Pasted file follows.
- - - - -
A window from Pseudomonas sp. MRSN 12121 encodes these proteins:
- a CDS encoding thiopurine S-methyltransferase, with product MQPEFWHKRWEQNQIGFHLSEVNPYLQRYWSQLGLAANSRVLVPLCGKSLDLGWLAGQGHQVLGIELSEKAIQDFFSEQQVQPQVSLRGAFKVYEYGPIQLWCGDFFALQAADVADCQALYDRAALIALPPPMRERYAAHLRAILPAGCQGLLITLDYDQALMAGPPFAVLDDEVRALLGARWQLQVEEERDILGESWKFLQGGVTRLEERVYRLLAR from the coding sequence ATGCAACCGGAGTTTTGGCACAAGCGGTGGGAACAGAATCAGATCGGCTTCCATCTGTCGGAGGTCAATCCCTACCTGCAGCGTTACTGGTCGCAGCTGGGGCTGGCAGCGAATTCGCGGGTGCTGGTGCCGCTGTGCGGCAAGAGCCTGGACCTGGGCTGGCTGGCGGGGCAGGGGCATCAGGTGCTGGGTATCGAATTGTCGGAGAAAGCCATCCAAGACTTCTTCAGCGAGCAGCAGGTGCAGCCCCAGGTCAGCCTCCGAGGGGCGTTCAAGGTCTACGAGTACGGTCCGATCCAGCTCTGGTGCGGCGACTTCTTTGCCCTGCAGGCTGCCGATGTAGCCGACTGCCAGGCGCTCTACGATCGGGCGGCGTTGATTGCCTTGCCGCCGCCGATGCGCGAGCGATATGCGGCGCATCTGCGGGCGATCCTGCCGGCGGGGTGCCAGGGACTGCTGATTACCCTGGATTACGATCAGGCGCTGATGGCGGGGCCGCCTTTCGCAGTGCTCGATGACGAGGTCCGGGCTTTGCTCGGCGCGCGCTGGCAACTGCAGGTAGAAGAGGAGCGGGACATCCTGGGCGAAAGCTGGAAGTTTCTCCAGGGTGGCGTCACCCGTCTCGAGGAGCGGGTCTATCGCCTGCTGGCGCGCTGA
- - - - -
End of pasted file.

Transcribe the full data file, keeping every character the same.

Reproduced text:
A window from Pseudomonas sp. MRSN 12121 encodes these proteins:
- a CDS encoding thiopurine S-methyltransferase, with product MQPEFWHKRWEQNQIGFHLSEVNPYLQRYWSQLGLAANSRVLVPLCGKSLDLGWLAGQGHQVLGIELSEKAIQDFFSEQQVQPQVSLRGAFKVYEYGPIQLWCGDFFALQAADVADCQALYDRAALIALPPPMRERYAAHLRAILPAGCQGLLITLDYDQALMAGPPFAVLDDEVRALLGARWQLQVEEERDILGESWKFLQGGVTRLEERVYRLLAR from the coding sequence ATGCAACCGGAGTTTTGGCACAAGCGGTGGGAACAGAATCAGATCGGCTTCCATCTGTCGGAGGTCAATCCCTACCTGCAGCGTTACTGGTCGCAGCTGGGGCTGGCAGCGAATTCGCGGGTGCTGGTGCCGCTGTGCGGCAAGAGCCTGGACCTGGGCTGGCTGGCGGGGCAGGGGCATCAGGTGCTGGGTATCGAATTGTCGGAGAAAGCCATCCAAGACTTCTTCAGCGAGCAGCAGGTGCAGCCCCAGGTCAGCCTCCGAGGGGCGTTCAAGGTCTACGAGTACGGTCCGATCCAGCTCTGGTGCGGCGACTTCTTTGCCCTGCAGGCTGCCGATGTAGCCGACTGCCAGGCGCTCTACGATCGGGCGGCGTTGATTGCCTTGCCGCCGCCGATGCGCGAGCGATATGCGGCGCATCTGCGGGCGATCCTGCCGGCGGGGTGCCAGGGACTGCTGATTACCCTGGATTACGATCAGGCGCTGATGGCGGGGCCGCCTTTCGCAGTGCTCGATGACGAGGTCCGGGCTTTGCTCGGCGCGCGCTGGCAACTGCAGGTAGAAGAGGAGCGGGACATCCTGGGCGAAAGCTGGAAGTTTCTCCAGGGTGGCGTCACCCGTCTCGAGGAGCGGGTCTATCGCCTGCTGGCGCGCTGA